I'm trying to get my head around the use of the tilde operator, and associated functions. My 1st question is why does I() need to be used to specify arithmetic operators? For example, these 2 plots generate different results (the former having a straight line, and the latter the expected curve)

x <- c(1:100)
y <- seq(0.1,10,0.1)


further, both of the following plots also generate the expected result

plot(x^3, y)
plot(I(x^3), y)

My second question is, perhaps the examples I've been using are too simple, but I don't understand where ~ should actually be used.


The issue here is how formulas are interpreted. The infix operators "+", "*", ":" and "^" have entirely different meanings than when used with numeric vectors. In a formula the tilde separates the left hand side from the right hand side. In formulas the ^ operator is for constructing interactions so that x = x^2 = x^3 rather than the perhaps expected mathematical power. (A variable interacting with itself is just the same variable.) If you had typed (x+y)^2 the R interpreter would have produced (for its own good internal use), not a mathematical: x^2 +2xy +y^2 , but rather a symbolic: x + y +x:y where x:y is an interaction term.


The I() function acts to convert the argument to "as.is", i.e. what you expect. So I(x^2) would return a vector of values raised to the second power.

The ~ should be thought of as saying "is distributed as" or "is dependent on" when seen in regression functions. It implies an error term in model descriptions which will generally be labelled "(Intercept)" and the function context and arguments may also further determine a link function such as log() or logit().

The "+" symbol in a formula is not really adding two variables but is usually an implicit request to calculate a regression coefficient(s) for that variable in the context of the rest of the variables that are on the RHS of a formula. The regression functions use `model.matrix and that function will recognize the presence of factors or character vectors in the formula and build a matrix that expand the levels of the discrete components of the formula.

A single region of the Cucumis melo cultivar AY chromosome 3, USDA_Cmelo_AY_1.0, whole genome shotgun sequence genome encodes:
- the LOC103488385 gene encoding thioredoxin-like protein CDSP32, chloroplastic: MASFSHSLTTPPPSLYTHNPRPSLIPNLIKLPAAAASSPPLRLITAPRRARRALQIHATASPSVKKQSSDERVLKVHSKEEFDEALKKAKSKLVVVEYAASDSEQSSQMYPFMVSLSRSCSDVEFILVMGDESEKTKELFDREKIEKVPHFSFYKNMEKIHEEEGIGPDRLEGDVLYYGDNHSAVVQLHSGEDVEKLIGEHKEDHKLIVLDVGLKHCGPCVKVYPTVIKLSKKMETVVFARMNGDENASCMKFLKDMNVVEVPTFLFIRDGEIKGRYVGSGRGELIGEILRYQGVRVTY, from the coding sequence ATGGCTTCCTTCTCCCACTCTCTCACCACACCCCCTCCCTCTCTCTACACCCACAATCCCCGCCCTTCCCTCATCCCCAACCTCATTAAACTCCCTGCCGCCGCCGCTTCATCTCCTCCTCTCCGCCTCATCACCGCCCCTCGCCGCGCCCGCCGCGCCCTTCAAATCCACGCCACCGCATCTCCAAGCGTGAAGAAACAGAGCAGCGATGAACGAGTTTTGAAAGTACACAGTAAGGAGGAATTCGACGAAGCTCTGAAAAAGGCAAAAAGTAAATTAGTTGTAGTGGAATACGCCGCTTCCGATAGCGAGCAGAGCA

In plot()-ting functions it basically reverses the usual ( x, y ) order of arguments that the plot function usually takes. There was a plot.formula method written so that formulas could be used as a more "mathematical" mode of communicating with R. In the graphics::plot.formula, curve, and 'lattice' and 'ggplot' functions, it governs how multiple factors or numeric vectors are displayed and "facetted".

I learned later that ~ is actually an infix (or prefix) primitive function that creates an R 'call' which can be accessed with list extraction operators. All of that is hidden from the typical user, but it can be a facility used by more advanced function authors.

The overloading of the "+" operator is discussed in the comments below and is also done in the plotting packages: ggplot2 and gridExtra where is it separating functions that deliver object results, so it acting and as a pass-through and layering operator. The aggregation functions that have a formula method use "+" as an "arrangement" and grouping operator.

  • I had already read ?formula (although that wasn't clear from my question); what confused me there is the concept of operators in model formulation. For example, I'm totally lost as to how the + symbol can mean something other than to add two values together – ChrisW Nov 8 '11 at 19:02
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    In a formula within a regression function you are implicitly asking to return a set of (estimated) coefficients associated with (usually multiplied by) each of the terms connected by "+"'s. – 42- Nov 8 '11 at 19:27
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    @ChrisW The + operator is overloaded within the context of a formula. It's done to give a more intuitive feel to formula specifications. Otherwise regression calls would look like lm( formula=formula(y.var,x.var1,x.var2) ) which is less easy to understand. – Ari B. Friedman Nov 8 '11 at 19:37
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    It's not just the operators that mean different things; it's more fundamentally the symbols. Usually if you type x + y, the symbols x and y are evaluated and their values summed together. In a formula context such as z ~ x + y, the symbols do not get evaluated, but the formula refers to these actual symbols. There are various operators for constructing formulas from symbols, and e.g. symbol + symbol does not mean the same thing as value + value. – Jouni K. Seppänen Nov 8 '11 at 19:48

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